Opinion / Op-Ed Contributors

Correcting misconceptions about the Silk Road initiatives

By Gao Cheng ( Updated: 2015-03-10 17:50

Correcting misconceptions about the Silk Road initiatives

File photo of a desert in Tongliao, Inner Mongolia autonomous region. [Photo/CFP]

President Xi Jinping's Silk Road Economic Belt and 21st Century Maritime Silk Road initiatives have attracted worldwide attention with some experts and media outlets calling them China's version of the Marshall Plan. The "Belt and Road Initiatives", however, are drastically different from the Marshall Plan.

The Marshall Plan, or the European Economic Recovery Plan, was the United States' brainchild to prevent Europe from embracing communism and siding with the Soviet Union after World War II. In contrast, Xi's initiatives are aimed at promoting world peace by helping economies find new points of growth in order to improve people's lives and livelihoods.

Thus the greatest difference between the two plans is that of policy.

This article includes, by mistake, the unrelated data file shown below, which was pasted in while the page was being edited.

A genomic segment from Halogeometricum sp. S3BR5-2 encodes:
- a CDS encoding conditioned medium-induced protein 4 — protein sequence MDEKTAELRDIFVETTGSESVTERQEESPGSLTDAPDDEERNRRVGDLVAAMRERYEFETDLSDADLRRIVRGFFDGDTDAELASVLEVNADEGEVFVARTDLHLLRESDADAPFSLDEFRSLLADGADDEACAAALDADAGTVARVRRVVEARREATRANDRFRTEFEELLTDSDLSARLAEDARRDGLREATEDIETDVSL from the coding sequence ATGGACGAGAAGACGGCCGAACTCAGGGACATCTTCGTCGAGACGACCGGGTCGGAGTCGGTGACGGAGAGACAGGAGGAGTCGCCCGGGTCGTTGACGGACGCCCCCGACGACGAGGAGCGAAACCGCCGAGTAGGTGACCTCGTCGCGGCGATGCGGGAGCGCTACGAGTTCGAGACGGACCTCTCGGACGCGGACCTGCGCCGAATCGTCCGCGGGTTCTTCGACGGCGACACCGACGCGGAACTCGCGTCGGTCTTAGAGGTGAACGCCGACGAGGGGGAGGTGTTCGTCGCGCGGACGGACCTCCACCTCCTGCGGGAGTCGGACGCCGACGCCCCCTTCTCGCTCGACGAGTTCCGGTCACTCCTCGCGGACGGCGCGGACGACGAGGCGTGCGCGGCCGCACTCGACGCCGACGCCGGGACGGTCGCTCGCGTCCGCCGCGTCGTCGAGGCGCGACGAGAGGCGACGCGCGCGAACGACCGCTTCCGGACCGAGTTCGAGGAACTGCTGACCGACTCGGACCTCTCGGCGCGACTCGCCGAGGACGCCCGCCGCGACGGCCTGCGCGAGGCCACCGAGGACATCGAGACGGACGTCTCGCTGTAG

As an ideological plan aimed at curbing the then rising influence of the Soviet Union and consolidating the US control over its European allies, the Marshall Plan was essentially one of antagonism. The "Belt and Road Initiatives", on the other hand, are aimed at propelling the common development of China and other countries and thus concern mutual prosperity. The initiatives neither seek to widen the sphere of China's influence nor interfere in the internal affairs of its neighbors.

While the Marshall Plan covered only Western nations and excluded all countries and regions the West thought were ideologically close to the Soviet Union, the initiatives are open to all the economies along the land and sea Silk Roads irrespective of their ideological and societal leanings. Also, unlike the Marshall Plan that saw a huge investment of funds in the already developed countries with high-quality human capital, Xi's initiatives' focus is on helping emerging economies benefit from China's economic growth.

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